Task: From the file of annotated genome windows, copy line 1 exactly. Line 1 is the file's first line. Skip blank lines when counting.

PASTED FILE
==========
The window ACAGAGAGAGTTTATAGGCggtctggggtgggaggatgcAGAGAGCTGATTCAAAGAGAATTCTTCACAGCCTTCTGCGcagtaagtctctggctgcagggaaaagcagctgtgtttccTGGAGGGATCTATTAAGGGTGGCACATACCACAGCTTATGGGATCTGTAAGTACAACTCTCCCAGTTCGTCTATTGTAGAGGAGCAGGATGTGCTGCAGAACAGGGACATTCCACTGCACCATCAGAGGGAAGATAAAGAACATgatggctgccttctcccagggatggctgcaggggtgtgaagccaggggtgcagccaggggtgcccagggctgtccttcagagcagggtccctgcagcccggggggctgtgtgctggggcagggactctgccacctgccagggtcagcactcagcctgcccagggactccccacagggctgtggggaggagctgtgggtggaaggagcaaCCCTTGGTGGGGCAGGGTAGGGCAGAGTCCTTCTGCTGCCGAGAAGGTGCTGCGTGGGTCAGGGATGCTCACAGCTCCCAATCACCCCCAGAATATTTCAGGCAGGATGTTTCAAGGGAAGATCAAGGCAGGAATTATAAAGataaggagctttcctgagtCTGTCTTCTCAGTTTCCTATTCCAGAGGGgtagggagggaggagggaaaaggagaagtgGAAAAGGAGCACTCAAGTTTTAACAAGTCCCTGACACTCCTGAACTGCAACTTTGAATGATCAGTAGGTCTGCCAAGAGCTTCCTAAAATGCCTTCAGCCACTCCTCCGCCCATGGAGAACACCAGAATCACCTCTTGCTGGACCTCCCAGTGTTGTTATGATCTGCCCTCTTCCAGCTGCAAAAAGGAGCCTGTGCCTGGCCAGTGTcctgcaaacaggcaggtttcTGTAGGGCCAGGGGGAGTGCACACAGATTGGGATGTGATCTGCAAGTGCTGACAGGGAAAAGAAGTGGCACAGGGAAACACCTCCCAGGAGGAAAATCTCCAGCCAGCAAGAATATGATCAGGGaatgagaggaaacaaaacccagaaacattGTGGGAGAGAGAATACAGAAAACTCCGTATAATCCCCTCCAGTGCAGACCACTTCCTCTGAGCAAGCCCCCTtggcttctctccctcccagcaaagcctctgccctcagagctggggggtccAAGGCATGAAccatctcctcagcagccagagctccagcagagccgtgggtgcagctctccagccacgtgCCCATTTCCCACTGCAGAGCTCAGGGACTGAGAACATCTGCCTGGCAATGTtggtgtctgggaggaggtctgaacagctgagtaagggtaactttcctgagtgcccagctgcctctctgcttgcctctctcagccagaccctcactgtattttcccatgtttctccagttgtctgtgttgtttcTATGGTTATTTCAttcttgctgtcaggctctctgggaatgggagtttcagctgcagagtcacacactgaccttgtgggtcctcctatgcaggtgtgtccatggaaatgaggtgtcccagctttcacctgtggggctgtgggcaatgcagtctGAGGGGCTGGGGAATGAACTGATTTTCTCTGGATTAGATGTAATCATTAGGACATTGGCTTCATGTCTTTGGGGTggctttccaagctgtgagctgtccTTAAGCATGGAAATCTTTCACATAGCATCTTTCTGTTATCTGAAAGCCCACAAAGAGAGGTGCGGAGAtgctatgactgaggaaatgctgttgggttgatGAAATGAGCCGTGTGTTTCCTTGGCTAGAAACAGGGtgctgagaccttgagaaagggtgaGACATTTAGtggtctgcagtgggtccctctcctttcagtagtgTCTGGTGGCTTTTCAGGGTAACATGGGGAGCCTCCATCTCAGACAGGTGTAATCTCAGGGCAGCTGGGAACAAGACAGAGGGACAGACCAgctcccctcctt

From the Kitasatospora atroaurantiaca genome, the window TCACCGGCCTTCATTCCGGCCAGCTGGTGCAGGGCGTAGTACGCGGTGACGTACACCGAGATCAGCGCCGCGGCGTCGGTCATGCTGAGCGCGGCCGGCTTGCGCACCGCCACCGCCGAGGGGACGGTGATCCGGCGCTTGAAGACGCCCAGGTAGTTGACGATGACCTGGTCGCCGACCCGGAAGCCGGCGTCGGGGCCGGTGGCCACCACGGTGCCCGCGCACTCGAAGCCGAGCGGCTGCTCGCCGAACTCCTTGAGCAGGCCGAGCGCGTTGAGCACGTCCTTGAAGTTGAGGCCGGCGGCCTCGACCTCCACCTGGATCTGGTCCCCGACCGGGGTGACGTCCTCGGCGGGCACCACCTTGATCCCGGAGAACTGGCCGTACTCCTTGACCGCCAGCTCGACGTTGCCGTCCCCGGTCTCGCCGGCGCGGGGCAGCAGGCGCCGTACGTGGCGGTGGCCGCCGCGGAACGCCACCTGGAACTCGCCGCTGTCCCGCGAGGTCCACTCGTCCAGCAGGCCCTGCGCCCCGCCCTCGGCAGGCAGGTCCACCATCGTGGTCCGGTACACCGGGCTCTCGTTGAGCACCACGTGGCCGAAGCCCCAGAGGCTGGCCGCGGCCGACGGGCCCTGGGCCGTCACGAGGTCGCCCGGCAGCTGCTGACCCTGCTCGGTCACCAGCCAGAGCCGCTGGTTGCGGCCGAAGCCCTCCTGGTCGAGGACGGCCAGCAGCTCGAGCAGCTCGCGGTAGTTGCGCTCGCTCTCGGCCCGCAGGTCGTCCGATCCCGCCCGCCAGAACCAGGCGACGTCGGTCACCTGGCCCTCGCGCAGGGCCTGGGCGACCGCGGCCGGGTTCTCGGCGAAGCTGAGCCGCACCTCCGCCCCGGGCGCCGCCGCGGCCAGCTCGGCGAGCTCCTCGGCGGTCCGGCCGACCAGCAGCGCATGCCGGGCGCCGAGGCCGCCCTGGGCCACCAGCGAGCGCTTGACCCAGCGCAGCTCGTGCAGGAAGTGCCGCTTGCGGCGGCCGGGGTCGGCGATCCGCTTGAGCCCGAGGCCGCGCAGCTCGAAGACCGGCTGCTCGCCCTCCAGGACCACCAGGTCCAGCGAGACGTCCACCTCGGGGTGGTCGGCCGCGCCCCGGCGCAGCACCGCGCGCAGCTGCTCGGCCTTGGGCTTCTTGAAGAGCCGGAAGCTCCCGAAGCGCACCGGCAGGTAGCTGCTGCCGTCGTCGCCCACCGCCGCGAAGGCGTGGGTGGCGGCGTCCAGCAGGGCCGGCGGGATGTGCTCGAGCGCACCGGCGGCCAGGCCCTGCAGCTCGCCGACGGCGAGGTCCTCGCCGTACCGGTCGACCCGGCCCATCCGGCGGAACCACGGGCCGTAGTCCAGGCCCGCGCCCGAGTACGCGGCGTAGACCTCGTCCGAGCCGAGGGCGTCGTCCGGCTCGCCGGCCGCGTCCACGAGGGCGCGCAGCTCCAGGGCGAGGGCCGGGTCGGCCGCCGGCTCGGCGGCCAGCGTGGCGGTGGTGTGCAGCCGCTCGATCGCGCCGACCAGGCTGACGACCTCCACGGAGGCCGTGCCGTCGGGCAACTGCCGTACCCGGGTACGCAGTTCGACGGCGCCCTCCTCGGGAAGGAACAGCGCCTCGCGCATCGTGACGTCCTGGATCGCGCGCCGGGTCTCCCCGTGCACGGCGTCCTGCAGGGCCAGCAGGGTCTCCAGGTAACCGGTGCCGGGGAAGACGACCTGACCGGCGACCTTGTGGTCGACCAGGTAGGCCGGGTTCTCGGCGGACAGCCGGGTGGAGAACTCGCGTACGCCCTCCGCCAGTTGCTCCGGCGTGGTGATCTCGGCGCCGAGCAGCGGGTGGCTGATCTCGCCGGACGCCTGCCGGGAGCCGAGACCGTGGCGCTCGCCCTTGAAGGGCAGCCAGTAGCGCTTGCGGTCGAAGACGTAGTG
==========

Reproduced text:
The window ACAGAGAGAGTTTATAGGCggtctggggtgggaggatgcAGAGAGCTGATTCAAAGAGAATTCTTCACAGCCTTCTGCGcagtaagtctctggctgcagggaaaagcagctgtgtttccTGGAGGGATCTATTAAGGGTGGCACATACCACAGCTTATGGGATCTGTAAGTACAACTCTCCCAGTTCGTCTATTGTAGAGGAGCAGGATGTGCTGCAGAACAGGGACATTCCACTGCACCATCAGAGGGAAGATAAAGAACATgatggctgccttctcccagggatggctgcaggggtgtgaagccaggggtgcagccaggggtgcccagggctgtccttcagagcagggtccctgcagcccggggggctgtgtgctggggcagggactctgccacctgccagggtcagcactcagcctgcccagggactccccacagggctgtggggaggagctgtgggtggaaggagcaaCCCTTGGTGGGGCAGGGTAGGGCAGAGTCCTTCTGCTGCCGAGAAGGTGCTGCGTGGGTCAGGGATGCTCACAGCTCCCAATCACCCCCAGAATATTTCAGGCAGGATGTTTCAAGGGAAGATCAAGGCAGGAATTATAAAGataaggagctttcctgagtCTGTCTTCTCAGTTTCCTATTCCAGAGGGgtagggagggaggagggaaaaggagaagtgGAAAAGGAGCACTCAAGTTTTAACAAGTCCCTGACACTCCTGAACTGCAACTTTGAATGATCAGTAGGTCTGCCAAGAGCTTCCTAAAATGCCTTCAGCCACTCCTCCGCCCATGGAGAACACCAGAATCACCTCTTGCTGGACCTCCCAGTGTTGTTATGATCTGCCCTCTTCCAGCTGCAAAAAGGAGCCTGTGCCTGGCCAGTGTcctgcaaacaggcaggtttcTGTAGGGCCAGGGGGAGTGCACACAGATTGGGATGTGATCTGCAAGTGCTGACAGGGAAAAGAAGTGGCACAGGGAAACACCTCCCAGGAGGAAAATCTCCAGCCAGCAAGAATATGATCAGGGaatgagaggaaacaaaacccagaaacattGTGGGAGAGAGAATACAGAAAACTCCGTATAATCCCCTCCAGTGCAGACCACTTCCTCTGAGCAAGCCCCCTtggcttctctccctcccagcaaagcctctgccctcagagctggggggtccAAGGCATGAAccatctcctcagcagccagagctccagcagagccgtgggtgcagctctccagccacgtgCCCATTTCCCACTGCAGAGCTCAGGGACTGAGAACATCTGCCTGGCAATGTtggtgtctgggaggaggtctgaacagctgagtaagggtaactttcctgagtgcccagctgcctctctgcttgcctctctcagccagaccctcactgtattttcccatgtttctccagttgtctgtgttgtttcTATGGTTATTTCAttcttgctgtcaggctctctgggaatgggagtttcagctgcagagtcacacactgaccttgtgggtcctcctatgcaggtgtgtccatggaaatgaggtgtcccagctttcacctgtggggctgtgggcaatgcagtctGAGGGGCTGGGGAATGAACTGATTTTCTCTGGATTAGATGTAATCATTAGGACATTGGCTTCATGTCTTTGGGGTggctttccaagctgtgagctgtccTTAAGCATGGAAATCTTTCACATAGCATCTTTCTGTTATCTGAAAGCCCACAAAGAGAGGTGCGGAGAtgctatgactgaggaaatgctgttgggttgatGAAATGAGCCGTGTGTTTCCTTGGCTAGAAACAGGGtgctgagaccttgagaaagggtgaGACATTTAGtggtctgcagtgggtccctctcctttcagtagtgTCTGGTGGCTTTTCAGGGTAACATGGGGAGCCTCCATCTCAGACAGGTGTAATCTCAGGGCAGCTGGGAACAAGACAGAGGGACAGACCAgctcccctcctt